Truthfully, I suddenly didn't care if my online friend liked my blog or not.  He was at least going to give me some feedback, anything.  I've been running across this kind of scenario often of late.  And it's not just about writing.  I've encountered it at work, ( my "real" job ), and in personal relationships.  And it's not just about me.  I've been hearing others talk about it.  What is this lack of reflection?  What is this lack of response, feedback, like their voices, their very being, their presence isn't even noticed.

It's dreams.  They aren't feeling seen, or heard, when the dream tucked in their heart isn't supported, or when it's treated with disdain, or worse, apathy.  Dreams have always been important to me.  Connecting with them, doing them.  I had a recent conversation with my daughter, and was sharing with her my decision to give my roommate some money toward his dream for his birthday.  I noticed he wasn't getting a lot of support toward it, and I saw that, in his spirit, he was beginning to go to the "fuck it" place.  That's a no go place for me.  And can kill a person's spirit faster than anything else on the planet.  May as well put up cross bones and a skull, with the word poison on that particular area within us.  He was so grateful, and I felt grateful that I had the money to give.  My daughter's response to it was simply, "Thank you, Mama."  I have to admit her response confused me, so I asked her why it was she was thanking me.  She said, "Because you supported his dream.  You did something about it.  It's important."  I still don't quite understand her gratitude, but the message is clear...we all need support with our dreams.  We need to know someone finds it just as important as we do.  We need it recognized by others, and uplifted.  We need that.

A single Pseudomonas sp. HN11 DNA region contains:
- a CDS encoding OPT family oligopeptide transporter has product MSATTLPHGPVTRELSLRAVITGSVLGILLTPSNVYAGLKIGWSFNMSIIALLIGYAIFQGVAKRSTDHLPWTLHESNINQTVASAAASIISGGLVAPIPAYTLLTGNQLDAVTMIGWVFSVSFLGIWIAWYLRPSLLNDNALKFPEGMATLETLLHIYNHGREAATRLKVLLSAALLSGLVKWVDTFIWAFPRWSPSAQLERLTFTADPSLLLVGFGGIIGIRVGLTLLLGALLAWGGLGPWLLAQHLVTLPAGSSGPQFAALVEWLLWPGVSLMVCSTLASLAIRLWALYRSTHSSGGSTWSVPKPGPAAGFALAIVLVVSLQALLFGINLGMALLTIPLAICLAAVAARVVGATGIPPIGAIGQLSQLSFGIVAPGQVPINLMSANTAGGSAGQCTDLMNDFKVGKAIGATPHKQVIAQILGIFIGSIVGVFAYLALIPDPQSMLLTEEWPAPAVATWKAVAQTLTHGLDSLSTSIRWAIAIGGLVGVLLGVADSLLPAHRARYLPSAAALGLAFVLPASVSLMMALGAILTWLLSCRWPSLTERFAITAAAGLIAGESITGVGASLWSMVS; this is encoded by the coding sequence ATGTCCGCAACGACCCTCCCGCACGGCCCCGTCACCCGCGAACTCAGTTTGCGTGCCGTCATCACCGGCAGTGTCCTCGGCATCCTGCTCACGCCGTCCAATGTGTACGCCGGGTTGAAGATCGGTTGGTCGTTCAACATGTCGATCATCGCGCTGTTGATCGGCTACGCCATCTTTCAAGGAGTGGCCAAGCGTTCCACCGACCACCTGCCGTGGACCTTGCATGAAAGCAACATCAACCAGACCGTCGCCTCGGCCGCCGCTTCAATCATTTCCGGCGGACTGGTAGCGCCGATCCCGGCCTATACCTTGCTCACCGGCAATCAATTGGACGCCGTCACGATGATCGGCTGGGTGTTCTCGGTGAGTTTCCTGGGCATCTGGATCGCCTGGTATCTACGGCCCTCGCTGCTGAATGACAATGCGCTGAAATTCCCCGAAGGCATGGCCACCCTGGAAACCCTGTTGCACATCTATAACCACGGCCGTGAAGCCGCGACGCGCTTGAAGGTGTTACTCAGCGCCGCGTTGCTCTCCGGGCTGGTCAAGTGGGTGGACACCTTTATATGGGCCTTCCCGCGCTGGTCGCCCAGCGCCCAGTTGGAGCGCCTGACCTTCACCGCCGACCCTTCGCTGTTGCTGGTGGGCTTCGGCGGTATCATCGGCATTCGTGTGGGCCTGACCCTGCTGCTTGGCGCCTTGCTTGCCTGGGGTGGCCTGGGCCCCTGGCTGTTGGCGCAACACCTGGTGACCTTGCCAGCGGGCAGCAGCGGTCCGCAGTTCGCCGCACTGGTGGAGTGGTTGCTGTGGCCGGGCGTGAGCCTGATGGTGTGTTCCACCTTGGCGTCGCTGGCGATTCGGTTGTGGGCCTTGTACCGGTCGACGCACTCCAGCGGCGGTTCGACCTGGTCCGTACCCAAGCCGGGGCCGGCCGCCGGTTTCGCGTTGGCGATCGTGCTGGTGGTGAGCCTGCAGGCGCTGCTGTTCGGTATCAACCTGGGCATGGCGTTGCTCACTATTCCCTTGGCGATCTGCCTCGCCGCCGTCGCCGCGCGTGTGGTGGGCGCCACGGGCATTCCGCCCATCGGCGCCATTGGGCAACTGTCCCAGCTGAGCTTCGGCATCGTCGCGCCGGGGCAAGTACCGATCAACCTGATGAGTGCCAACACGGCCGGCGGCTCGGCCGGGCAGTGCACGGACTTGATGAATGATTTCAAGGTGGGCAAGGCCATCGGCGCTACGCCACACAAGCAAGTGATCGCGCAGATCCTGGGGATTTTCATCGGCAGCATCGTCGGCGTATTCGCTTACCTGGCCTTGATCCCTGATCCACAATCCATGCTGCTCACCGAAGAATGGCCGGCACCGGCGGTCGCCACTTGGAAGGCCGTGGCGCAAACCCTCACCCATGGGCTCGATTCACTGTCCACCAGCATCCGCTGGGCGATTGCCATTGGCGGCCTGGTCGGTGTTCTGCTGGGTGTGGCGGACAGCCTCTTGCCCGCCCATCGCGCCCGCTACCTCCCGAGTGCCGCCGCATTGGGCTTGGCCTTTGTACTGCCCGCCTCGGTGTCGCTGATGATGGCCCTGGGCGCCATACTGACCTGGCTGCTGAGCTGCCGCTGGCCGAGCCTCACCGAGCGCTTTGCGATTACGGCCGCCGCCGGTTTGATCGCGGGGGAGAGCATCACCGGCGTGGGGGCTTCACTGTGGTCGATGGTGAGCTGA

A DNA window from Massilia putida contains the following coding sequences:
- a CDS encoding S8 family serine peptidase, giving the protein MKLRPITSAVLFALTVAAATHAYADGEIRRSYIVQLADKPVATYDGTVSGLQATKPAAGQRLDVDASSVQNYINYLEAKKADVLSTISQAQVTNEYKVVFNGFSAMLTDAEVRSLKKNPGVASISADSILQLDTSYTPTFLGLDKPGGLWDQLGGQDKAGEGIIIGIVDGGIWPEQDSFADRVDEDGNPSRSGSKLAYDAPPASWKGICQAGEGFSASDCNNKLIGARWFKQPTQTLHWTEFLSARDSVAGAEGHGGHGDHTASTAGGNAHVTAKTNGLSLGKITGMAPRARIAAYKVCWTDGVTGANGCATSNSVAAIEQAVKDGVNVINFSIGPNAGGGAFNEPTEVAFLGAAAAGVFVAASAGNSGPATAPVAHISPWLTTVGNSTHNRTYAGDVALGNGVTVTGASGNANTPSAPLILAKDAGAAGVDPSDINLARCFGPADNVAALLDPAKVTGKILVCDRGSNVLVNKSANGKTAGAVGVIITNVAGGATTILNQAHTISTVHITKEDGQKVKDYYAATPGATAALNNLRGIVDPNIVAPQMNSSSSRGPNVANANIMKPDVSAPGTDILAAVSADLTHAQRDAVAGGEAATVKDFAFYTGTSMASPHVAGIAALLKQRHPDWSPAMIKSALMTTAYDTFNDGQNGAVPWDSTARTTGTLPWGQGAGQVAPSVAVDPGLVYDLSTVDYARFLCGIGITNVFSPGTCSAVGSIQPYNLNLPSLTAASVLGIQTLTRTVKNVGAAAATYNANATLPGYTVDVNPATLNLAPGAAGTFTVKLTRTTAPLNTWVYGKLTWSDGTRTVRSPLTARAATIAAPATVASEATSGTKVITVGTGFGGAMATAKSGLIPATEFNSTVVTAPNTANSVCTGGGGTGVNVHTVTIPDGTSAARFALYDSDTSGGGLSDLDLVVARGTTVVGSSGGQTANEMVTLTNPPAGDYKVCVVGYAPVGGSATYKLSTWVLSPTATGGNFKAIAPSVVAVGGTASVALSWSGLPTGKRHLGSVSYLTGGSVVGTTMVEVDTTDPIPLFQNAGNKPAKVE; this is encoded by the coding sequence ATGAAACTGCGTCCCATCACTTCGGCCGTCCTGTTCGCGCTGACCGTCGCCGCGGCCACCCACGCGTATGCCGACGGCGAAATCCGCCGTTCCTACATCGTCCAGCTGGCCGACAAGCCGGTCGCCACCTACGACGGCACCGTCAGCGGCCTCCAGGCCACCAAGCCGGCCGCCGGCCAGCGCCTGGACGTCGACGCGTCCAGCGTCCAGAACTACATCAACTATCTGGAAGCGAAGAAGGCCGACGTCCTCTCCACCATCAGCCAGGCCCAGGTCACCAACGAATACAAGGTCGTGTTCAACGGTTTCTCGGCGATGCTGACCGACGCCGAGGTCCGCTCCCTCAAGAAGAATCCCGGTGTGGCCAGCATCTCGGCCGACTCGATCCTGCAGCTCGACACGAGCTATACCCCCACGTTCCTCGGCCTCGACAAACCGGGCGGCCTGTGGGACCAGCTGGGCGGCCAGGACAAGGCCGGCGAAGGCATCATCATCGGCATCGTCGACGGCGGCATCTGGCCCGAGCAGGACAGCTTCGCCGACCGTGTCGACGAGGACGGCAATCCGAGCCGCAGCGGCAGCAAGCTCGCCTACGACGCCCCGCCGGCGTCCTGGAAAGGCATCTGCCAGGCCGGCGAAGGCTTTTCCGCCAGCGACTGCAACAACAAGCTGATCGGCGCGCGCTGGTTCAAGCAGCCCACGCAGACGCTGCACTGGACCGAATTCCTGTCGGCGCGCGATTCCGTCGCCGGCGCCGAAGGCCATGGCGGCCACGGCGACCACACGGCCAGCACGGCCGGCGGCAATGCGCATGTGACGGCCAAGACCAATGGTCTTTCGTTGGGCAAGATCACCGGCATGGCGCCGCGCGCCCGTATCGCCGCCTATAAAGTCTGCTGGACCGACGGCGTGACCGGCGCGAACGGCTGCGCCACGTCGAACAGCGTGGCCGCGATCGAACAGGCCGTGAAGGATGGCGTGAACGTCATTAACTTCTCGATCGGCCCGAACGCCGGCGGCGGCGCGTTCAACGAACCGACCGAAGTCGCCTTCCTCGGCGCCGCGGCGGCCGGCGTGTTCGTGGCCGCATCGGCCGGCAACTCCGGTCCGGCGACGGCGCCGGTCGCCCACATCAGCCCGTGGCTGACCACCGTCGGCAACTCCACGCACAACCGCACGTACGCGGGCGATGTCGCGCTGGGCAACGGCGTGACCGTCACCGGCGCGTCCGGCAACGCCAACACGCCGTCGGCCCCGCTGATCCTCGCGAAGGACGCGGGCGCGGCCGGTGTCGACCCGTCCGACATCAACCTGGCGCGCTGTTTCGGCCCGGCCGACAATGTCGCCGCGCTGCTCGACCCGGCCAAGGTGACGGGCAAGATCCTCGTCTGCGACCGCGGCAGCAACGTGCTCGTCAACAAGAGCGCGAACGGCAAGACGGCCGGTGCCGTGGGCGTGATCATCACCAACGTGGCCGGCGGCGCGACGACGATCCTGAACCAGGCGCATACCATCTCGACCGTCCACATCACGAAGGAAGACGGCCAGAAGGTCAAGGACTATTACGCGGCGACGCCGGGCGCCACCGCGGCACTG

Not long ago, I said to a friend regarding my writing,

"I don't know who I'm speaking to anymore.  I like a two way conversation.  I like connecting.  If one person is doing all the talking, then how is that a conversation?  I feel like I'm just talking to myself on my blog.  Not really reaching anyone, connecting with anyone.  I could talk to myself all day long if that's what it was all about for me.  But it isn't.  Never has been.  What good is that?  I'm in a conundrum."

We need feedback.  We need support for our dreams.  We need that reflection, or our dreams just die a slow death, and we find ourselves wandering, doing jobs we don't want to do, feeling divided.  No one realizes, or manifests, a dream all by himself.  There is always support and encouragement along the way, whether they choose to recognize it or not. 

What did my online friend say?  He said he liked it, and named a particular poem I wrote.  It may seem a small thing, a small remark from someone I haven't even met, but it's enough to keep me going in my dream.  It's enough to keep me walking one more mile.



Linus said...

Hello! Your daughter said a wise thing. Your online friend is right. Keep going, definitely =]

C. Fassett said...

Hi! I'm so glad to see you here! And I'm more than grateful that you decided to comment on this particular post. There I am, writing about needing feedback, and no one responded! Which I found to be amusing more than anything else.

Thank you. Your words encourage me. Onward to new days :)

Linus said...